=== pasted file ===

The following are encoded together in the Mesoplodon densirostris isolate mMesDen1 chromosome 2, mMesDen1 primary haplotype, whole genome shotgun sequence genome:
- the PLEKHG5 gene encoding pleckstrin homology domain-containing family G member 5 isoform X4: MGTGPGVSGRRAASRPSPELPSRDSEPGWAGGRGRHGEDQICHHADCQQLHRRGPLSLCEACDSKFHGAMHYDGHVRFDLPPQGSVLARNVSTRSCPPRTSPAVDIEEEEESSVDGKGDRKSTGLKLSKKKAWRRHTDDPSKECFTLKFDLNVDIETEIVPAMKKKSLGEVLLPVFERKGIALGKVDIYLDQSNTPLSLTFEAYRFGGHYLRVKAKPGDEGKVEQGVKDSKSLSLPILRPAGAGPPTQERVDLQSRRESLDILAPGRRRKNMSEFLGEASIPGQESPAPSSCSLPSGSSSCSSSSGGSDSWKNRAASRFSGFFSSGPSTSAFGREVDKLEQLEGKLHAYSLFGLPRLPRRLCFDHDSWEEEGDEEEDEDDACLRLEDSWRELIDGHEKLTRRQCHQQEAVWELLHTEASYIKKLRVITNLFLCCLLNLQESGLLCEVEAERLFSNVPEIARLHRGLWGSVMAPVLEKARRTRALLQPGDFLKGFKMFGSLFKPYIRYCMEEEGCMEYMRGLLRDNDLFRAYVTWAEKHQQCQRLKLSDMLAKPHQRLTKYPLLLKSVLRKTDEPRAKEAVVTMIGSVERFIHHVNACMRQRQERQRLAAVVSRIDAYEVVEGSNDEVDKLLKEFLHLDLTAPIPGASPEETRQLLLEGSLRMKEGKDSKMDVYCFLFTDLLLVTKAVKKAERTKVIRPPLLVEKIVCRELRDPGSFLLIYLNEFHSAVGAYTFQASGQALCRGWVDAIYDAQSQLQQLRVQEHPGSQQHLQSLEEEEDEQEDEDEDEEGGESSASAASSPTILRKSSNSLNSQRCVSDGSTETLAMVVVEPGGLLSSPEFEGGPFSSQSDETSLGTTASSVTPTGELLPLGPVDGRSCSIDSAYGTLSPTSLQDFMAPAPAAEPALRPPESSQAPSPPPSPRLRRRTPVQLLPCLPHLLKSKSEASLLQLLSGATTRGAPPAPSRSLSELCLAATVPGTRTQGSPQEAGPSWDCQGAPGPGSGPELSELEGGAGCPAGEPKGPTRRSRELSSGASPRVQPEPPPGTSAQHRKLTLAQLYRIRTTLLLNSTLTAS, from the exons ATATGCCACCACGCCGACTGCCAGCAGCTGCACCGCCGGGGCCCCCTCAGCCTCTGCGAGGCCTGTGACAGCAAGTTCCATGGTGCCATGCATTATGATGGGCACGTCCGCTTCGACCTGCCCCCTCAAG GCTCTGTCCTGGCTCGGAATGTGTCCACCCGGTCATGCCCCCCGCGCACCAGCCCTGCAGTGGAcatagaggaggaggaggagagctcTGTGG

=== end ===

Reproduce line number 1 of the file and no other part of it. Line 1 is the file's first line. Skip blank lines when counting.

The following are encoded together in the Mesoplodon densirostris isolate mMesDen1 chromosome 2, mMesDen1 primary haplotype, whole genome shotgun sequence genome: